The police were called and Mr Hopkins refused to hand the dog over. He was subsequently arrested and produced the dog to the police. Jake was taken into custody.
Mr Hopkins was later charged under Section 3 of the Dangerous Dogs Act for 'allowing his dog to be dangerously out of control in a public place.' Mr Hopkins pleaded guilty to the charge at an initial hearing.
The Fury Defence Fund offered their assistance to Mr Hopkins, and a firm of solicitors was engaged to act on his behalf. Animal Behaviourist Dr Roger Mugford was the instructed Expert Witness for the Defence and examined Jake prior to the first court hearing, which was part-heard on June 28th 2001 at Feltham Magistrates Court.
The Prosecution counsel outlined the case, pointing out that Mr Ralph had to be taken to hospital for treatment to two bites to his arm and hand and received antibiotics and a tetanus injection after his wounds had been dressed.
Unfortunately, Gary Hopkins had absconded and a warrant for his arrest had already been issued. The case went ahead in his absence.
The expert witness for the Prosecution, Jennifer Dobson, described as a professional behaviour consultant gave evidence, detailing her examination of Jake on May 23rd 2001.
Ms Dobson related that the dog was presented to her in a metal cage. Although "relatively calm" in the cage, the dog jumped out onto the ground and grabbed his lead, growling and snarling and continued to tug on the lead.
"The impression I received with this dog was that it was trying to intimidate me," said Ms Dobson. " It was not behaving in a friendly fashion, there was a very definite risk with this dog. (It had a) direct stare, quiet low growl in its throat, (and a) guarding attitude.... I think if anyone were to go up and pet this dog there would be considerable danger. It is a dominant dog - wants things on his own terms."
Ms Dobson concluded: "I think regrettably in the interests of public safety it should be humanely euthansed."
Under cross-examination, Ms Dobson confirmed that she had only examined the dog for 60 to 90 seconds, but denied the suggestion that she was afraid of it.
The Defence counsel asked "You consider yourself enough of an expert to assess this dog in ONLY a 60 seconds assessment? Ms Dobson answered: "I would consider so after 20 years' experience." The Defence counsel then queried whether Ms Dobson had "examined the dog's teeth, tickled its tummy or muzzled the dog?", as had Dr Mugford in his examination. Ms Dobson stated: "I didn't attempt to."
The Defence counsel concluded: "You didn't manage to stroke it, you didn't manage to get it to sit, you didn't muzzle it, all you did was let it run around and put it back in its cage."
The case resumed on Thursday, July 27th, with evidence from Dr Mugford. A video was shown to the court in which Dr Mugford and his veterinary surgeon colleague Ms Shepherd examined Jake's teeth, tickled his tummy and then later placed a muzzle on the dog with no problems at all. Jake did indulge in a lot of mounting on Ms Shepherd's leg, which behaviour Dr Mugford explained in his evidence.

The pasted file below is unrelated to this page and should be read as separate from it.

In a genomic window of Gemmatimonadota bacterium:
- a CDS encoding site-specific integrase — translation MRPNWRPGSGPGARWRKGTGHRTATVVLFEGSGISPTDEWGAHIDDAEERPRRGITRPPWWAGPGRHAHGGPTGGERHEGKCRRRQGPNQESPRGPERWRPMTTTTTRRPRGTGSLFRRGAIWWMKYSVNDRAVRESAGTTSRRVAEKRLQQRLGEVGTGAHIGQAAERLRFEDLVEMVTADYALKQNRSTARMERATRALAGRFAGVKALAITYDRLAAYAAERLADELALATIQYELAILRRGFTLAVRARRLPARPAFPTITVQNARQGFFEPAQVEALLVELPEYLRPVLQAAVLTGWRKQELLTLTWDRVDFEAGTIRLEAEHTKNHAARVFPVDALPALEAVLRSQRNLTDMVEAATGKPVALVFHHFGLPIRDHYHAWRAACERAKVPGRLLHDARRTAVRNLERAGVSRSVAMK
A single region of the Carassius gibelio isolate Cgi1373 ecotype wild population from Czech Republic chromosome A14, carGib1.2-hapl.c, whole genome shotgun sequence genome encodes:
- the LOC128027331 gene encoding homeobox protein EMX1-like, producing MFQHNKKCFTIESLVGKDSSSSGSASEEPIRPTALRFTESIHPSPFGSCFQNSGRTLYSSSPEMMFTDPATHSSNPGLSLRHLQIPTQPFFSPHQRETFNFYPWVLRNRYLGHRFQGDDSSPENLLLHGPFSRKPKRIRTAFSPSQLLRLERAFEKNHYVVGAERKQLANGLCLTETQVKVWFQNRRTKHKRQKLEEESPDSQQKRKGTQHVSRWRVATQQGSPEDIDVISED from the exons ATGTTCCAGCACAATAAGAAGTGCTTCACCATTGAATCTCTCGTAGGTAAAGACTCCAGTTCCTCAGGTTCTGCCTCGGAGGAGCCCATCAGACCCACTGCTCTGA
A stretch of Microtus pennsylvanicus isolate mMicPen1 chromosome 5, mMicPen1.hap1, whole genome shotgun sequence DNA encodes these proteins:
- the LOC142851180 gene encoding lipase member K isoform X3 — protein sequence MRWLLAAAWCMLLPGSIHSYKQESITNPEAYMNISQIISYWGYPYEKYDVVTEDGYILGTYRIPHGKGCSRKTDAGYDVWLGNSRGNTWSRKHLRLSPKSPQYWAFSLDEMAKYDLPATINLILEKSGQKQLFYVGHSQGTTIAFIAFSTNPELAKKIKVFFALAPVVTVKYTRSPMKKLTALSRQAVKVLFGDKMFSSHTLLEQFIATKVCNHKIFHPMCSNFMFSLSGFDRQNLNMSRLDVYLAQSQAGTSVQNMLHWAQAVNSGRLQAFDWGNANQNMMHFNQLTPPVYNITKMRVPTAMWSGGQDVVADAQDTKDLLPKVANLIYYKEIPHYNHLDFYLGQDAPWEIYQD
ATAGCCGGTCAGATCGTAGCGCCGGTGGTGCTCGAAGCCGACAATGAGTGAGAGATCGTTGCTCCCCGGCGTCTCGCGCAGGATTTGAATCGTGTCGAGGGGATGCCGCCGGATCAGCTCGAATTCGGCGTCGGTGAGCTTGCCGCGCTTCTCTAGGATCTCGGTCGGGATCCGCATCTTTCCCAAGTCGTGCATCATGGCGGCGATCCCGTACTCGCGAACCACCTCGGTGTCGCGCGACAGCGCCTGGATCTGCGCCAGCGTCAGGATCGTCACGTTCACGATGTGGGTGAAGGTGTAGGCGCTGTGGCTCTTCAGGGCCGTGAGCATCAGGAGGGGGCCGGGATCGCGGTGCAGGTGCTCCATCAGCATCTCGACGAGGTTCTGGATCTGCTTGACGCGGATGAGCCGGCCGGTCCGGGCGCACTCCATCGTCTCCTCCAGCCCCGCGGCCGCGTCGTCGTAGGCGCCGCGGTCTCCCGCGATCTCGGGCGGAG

"This is NOT a dominant dog, it is a playful dog, sexually orientated - very straightforward behaviour of young dogs which is easily dealt with by castration. It is not in any way as frightening as Ms Dobson tried to indicate. It was wagging its tail, not growling."
Dr Mugford added that, given exercise, Jake would be as trainable as any other dog.
After lengthy cross-examination, Dr Mugford concluded that because of the civil disturbance, Jake, like any dog, was susceptible to "riot circumstances" and Mr Ralph had been an innocent bystander. He added that three of his own dogs would bite someone who attempted to force entry into his own home. As for Jake, he declared: "This dog is entirely trusting of people who approach it in a normal way. On balance this dog is on the safe side. He is the friendliest of dogs."
The Magistrates retired to consider their verdict and, after half an hour's deliberation, returned. The Chairman of the bench issued a ruling: "Mr Hopkins pleaded guilty to a offence under the Dangerous Dogs Act.
We have heard evidence as to whether the dog 'Jake' should be destroyed. Mr Hopkins was given every opportunity to attend the hearing but has not done so. "We have heard from two experts and have seen video evidence. We consider the dog to be dangerous and are not satisfied that any measures taken would be enough. We order the destruction of the dog."
The Clerk of the Court added that Mr Hopkins would have the right to appeal against this sentence. However, in his absence, unless an appeal is entered within 21 days of the sentence, Jake will be destroyed.
Juliette Glass of the FDF said: "We are all devastated and appalled at the decision, especially now that courts have discretion in sentencing. We feel that Mr Hopkins' absconding had a direct bearing on the magistrates' decision. Thus, due to the actions of an irresponsible owner, a perfectly friendly dog has been sentenced to death.
"We have all been endeavouring to trace Mr Hopkins without success and can only hope that he will do the decent thing and give himself up in order to lodge an appeal against sentence."